Rubella (German Measles) in the Netherlands
Since 1974 girls have been (voluntary) vaccinated against rubella and since 1987 both girls and boys. Despite it being a very rare disease an outbreak of rubella did occur between September 2004 and September 2005. It started in Twente (eastern part of the Netherlands) and spread to other regions. Notable for this epidemic was its concentration in the so-called 'bible-belt'. This area reaches from the islands of Zeeland (the south-west), via the countryside of Zuid-Holland and Utrecht up to the northern part of the Veluwe and the western part of Overijssel (directly east of the Lake IJsselmeer). Comparing this pattern with the percentages of vaccinations shows that the epidemic is restricted to the municipalities with a relatively low percentage of vaccinated children.
The map shows the places where rubella has been confirmed by a laborical research testing. In the period between 1 September 2004 and 13 September 2005 there were 387 confirmed cases of rubella. The municipality of Dordrecht had, with 23 reported cases, the highest number of rubella infected people (spread over seven postal codes).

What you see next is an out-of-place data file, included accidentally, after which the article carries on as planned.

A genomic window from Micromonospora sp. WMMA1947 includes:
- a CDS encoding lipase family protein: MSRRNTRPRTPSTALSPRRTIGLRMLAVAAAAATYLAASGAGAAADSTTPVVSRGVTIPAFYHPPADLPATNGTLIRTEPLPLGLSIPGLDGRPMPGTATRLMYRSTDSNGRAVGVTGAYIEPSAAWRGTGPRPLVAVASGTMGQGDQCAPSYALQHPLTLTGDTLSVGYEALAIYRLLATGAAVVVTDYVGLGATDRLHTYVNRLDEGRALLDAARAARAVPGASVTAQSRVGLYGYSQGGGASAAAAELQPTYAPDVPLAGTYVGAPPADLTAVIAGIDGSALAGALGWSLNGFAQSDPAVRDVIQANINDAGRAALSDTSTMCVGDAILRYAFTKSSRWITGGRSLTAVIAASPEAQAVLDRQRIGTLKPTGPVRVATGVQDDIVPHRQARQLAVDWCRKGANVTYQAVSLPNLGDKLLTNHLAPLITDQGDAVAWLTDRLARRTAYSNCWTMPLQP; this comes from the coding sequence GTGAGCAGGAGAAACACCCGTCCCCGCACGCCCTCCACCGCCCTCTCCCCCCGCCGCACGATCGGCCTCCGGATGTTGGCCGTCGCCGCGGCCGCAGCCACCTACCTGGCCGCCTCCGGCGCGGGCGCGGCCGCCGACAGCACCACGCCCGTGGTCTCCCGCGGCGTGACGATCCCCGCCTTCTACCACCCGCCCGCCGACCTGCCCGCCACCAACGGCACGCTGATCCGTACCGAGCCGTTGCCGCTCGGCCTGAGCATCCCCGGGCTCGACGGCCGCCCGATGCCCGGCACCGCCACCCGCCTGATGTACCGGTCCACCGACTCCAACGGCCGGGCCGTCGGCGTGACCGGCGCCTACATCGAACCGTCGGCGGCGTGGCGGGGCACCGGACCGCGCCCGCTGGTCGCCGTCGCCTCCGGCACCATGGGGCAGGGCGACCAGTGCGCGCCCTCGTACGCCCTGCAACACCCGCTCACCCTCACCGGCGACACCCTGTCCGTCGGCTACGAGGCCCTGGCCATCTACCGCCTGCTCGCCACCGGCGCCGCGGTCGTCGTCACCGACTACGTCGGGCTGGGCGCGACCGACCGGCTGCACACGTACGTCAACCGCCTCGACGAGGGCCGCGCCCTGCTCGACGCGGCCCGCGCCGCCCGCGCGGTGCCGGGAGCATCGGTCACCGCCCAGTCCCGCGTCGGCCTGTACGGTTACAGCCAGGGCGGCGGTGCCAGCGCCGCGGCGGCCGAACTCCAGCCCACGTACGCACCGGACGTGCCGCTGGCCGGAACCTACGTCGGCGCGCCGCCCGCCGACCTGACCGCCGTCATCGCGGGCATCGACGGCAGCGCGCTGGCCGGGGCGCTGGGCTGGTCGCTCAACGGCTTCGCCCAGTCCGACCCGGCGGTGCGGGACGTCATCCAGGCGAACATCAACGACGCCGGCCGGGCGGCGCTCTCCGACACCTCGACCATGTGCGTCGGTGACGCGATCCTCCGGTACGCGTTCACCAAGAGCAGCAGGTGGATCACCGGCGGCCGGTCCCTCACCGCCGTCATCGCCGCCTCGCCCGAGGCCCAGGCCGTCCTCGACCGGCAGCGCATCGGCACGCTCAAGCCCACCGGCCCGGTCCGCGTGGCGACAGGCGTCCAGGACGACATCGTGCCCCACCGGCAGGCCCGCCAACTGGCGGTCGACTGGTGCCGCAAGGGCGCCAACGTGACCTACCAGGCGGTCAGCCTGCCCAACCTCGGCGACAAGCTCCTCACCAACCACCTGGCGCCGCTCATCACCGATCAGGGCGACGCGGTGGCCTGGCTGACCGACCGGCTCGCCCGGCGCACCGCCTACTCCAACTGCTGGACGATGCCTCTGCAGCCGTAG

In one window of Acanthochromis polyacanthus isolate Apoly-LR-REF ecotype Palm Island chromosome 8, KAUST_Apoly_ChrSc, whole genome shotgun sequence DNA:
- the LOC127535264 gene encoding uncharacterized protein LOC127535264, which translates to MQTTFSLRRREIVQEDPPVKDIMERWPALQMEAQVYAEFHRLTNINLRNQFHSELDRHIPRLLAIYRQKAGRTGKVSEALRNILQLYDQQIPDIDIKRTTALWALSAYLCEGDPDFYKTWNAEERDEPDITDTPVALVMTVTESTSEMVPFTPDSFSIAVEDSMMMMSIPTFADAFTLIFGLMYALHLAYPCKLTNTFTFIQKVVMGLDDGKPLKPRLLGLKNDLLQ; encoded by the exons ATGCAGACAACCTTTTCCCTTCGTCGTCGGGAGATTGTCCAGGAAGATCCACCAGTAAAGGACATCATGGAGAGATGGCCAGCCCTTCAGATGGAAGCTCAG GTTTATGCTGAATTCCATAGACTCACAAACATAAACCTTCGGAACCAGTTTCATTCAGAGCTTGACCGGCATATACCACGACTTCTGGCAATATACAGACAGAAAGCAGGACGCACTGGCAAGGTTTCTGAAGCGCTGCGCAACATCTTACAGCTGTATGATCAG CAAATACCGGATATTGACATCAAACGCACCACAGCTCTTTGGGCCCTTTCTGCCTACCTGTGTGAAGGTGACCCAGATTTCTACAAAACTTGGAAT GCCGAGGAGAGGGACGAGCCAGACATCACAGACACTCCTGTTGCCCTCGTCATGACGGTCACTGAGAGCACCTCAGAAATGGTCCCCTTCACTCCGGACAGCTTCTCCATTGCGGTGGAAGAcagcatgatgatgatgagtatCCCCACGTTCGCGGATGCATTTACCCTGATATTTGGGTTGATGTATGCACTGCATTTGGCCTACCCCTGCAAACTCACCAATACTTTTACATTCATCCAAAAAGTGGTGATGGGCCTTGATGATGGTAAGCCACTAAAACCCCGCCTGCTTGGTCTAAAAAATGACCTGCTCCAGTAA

However, cases were not reported. It is estimated that the actual number of infections is about 20 to 50 times higher.
Rubella (German Measles) is a viral disease that is quite harmless during childhood, but which can lead to congenital defects and miscarriages if a pregnant woman is infected. More information can be found in The National Public Health Compass (in dutch).
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Nationale Atlas Volksgezondheid, versie 4.13, 26 september 2013
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